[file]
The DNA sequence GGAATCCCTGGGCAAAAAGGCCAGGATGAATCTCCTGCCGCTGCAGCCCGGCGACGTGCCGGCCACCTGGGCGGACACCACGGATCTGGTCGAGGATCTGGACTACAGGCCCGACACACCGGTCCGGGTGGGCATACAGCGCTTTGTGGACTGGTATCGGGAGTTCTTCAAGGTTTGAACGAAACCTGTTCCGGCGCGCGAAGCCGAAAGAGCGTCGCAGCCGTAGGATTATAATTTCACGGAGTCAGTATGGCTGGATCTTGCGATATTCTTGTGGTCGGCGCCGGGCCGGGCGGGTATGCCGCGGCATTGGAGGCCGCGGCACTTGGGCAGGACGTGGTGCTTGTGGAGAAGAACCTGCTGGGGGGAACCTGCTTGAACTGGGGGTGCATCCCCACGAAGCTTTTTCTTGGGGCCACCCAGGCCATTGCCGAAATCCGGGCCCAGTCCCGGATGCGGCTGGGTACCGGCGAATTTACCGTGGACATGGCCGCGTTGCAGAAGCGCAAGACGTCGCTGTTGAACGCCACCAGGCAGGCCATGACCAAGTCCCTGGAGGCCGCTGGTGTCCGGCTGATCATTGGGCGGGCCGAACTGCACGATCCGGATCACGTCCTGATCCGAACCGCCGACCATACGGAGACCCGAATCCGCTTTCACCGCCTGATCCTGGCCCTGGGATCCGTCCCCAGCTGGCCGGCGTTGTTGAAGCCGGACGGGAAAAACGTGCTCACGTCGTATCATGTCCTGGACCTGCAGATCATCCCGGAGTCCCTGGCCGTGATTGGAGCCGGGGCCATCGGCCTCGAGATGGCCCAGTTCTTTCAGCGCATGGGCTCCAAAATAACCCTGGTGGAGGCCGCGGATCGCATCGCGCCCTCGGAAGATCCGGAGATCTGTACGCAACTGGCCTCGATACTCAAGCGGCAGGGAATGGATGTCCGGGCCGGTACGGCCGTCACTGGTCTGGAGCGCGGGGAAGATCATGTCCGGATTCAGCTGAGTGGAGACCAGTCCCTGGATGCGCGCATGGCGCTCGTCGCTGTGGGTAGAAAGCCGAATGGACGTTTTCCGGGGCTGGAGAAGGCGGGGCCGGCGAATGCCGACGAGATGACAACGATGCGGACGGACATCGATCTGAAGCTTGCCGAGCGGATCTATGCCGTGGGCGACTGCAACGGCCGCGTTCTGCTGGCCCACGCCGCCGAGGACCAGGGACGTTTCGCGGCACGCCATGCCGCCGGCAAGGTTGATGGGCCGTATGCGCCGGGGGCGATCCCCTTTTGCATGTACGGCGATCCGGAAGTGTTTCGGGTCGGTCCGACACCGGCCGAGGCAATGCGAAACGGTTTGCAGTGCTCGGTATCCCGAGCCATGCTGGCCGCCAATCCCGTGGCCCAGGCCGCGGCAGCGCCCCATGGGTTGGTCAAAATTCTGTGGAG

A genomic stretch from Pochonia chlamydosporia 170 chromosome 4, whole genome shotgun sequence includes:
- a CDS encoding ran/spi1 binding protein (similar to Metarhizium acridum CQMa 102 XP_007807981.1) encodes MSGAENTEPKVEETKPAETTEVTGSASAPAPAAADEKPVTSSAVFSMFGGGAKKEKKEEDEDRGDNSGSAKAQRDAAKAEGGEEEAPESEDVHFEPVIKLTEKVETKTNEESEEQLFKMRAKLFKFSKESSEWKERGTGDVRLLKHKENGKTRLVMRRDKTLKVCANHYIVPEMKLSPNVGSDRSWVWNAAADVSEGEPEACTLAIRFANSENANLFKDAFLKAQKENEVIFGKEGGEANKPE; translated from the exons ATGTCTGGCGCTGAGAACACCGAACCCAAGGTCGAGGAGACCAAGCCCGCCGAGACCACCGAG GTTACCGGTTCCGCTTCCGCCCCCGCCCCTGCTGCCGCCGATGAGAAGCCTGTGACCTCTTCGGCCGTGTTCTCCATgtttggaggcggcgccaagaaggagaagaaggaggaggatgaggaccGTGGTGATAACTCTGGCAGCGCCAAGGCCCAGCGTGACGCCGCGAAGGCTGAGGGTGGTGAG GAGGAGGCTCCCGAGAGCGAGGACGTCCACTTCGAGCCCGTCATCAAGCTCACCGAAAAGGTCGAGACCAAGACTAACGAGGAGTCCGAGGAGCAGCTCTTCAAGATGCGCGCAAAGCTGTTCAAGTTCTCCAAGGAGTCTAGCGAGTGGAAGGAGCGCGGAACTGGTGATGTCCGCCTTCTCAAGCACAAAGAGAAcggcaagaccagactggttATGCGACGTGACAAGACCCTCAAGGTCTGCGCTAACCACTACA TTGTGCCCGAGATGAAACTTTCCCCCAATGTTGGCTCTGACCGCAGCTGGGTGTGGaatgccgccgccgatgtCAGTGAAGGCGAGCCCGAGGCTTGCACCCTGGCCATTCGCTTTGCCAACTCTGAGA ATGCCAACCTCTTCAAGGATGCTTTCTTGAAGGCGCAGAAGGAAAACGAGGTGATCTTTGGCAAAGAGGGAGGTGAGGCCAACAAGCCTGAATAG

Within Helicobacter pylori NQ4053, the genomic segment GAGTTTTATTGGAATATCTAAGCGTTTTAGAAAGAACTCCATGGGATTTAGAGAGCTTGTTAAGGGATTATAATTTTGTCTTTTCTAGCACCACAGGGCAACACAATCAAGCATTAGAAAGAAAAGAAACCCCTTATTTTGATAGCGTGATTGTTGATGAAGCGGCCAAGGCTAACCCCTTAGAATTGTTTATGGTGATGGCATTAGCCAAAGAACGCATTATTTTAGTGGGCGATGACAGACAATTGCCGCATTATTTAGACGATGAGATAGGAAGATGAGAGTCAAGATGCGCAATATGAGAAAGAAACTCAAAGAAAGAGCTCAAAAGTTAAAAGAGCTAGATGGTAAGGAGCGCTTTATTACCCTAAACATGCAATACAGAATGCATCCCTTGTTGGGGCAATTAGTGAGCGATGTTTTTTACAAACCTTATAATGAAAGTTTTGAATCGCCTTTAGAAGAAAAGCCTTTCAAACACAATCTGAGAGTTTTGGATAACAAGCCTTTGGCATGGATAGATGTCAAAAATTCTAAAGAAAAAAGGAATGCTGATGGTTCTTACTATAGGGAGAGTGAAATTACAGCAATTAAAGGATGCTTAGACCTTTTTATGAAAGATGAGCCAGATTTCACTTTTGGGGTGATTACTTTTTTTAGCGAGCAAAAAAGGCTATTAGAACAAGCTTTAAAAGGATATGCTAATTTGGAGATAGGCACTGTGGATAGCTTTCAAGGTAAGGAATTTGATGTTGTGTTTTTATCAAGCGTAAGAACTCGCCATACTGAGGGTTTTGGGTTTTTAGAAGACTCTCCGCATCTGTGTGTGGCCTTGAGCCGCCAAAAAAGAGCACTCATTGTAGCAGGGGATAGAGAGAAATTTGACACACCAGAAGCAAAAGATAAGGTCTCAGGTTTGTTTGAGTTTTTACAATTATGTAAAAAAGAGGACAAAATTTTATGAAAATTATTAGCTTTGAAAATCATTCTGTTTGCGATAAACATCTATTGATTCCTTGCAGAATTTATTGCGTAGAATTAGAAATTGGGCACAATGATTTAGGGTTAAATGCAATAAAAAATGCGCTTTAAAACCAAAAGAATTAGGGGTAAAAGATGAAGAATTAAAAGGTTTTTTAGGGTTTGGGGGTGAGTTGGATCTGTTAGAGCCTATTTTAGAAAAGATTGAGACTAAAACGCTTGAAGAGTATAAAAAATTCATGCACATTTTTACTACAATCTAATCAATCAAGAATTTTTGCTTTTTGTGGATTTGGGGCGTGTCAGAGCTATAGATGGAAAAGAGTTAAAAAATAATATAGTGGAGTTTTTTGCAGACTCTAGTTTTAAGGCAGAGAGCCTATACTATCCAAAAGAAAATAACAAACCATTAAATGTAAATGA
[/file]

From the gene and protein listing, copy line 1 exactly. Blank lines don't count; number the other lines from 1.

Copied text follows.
The DNA sequence GGAATCCCTGGGCAAAAAGGCCAGGATGAATCTCCTGCCGCTGCAGCCCGGCGACGTGCCGGCCACCTGGGCGGACACCACGGATCTGGTCGAGGATCTGGACTACAGGCCCGACACACCGGTCCGGGTGGGCATACAGCGCTTTGTGGACTGGTATCGGGAGTTCTTCAAGGTTTGAACGAAACCTGTTCCGGCGCGCGAAGCCGAAAGAGCGTCGCAGCCGTAGGATTATAATTTCACGGAGTCAGTATGGCTGGATCTTGCGATATTCTTGTGGTCGGCGCCGGGCCGGGCGGGTATGCCGCGGCATTGGAGGCCGCGGCACTTGGGCAGGACGTGGTGCTTGTGGAGAAGAACCTGCTGGGGGGAACCTGCTTGAACTGGGGGTGCATCCCCACGAAGCTTTTTCTTGGGGCCACCCAGGCCATTGCCGAAATCCGGGCCCAGTCCCGGATGCGGCTGGGTACCGGCGAATTTACCGTGGACATGGCCGCGTTGCAGAAGCGCAAGACGTCGCTGTTGAACGCCACCAGGCAGGCCATGACCAAGTCCCTGGAGGCCGCTGGTGTCCGGCTGATCATTGGGCGGGCCGAACTGCACGATCCGGATCACGTCCTGATCCGAACCGCCGACCATACGGAGACCCGAATCCGCTTTCACCGCCTGATCCTGGCCCTGGGATCCGTCCCCAGCTGGCCGGCGTTGTTGAAGCCGGACGGGAAAAACGTGCTCACGTCGTATCATGTCCTGGACCTGCAGATCATCCCGGAGTCCCTGGCCGTGATTGGAGCCGGGGCCATCGGCCTCGAGATGGCCCAGTTCTTTCAGCGCATGGGCTCCAAAATAACCCTGGTGGAGGCCGCGGATCGCATCGCGCCCTCGGAAGATCCGGAGATCTGTACGCAACTGGCCTCGATACTCAAGCGGCAGGGAATGGATGTCCGGGCCGGTACGGCCGTCACTGGTCTGGAGCGCGGGGAAGATCATGTCCGGATTCAGCTGAGTGGAGACCAGTCCCTGGATGCGCGCATGGCGCTCGTCGCTGTGGGTAGAAAGCCGAATGGACGTTTTCCGGGGCTGGAGAAGGCGGGGCCGGCGAATGCCGACGAGATGACAACGATGCGGACGGACATCGATCTGAAGCTTGCCGAGCGGATCTATGCCGTGGGCGACTGCAACGGCCGCGTTCTGCTGGCCCACGCCGCCGAGGACCAGGGACGTTTCGCGGCACGCCATGCCGCCGGCAAGGTTGATGGGCCGTATGCGCCGGGGGCGATCCCCTTTTGCATGTACGGCGATCCGGAAGTGTTTCGGGTCGGTCCGACACCGGCCGAGGCAATGCGAAACGGTTTGCAGTGCTCGGTATCCCGAGCCATGCTGGCCGCCAATCCCGTGGCCCAGGCCGCGGCAGCGCCCCATGGGTTGGTCAAAATTCTGTGGAG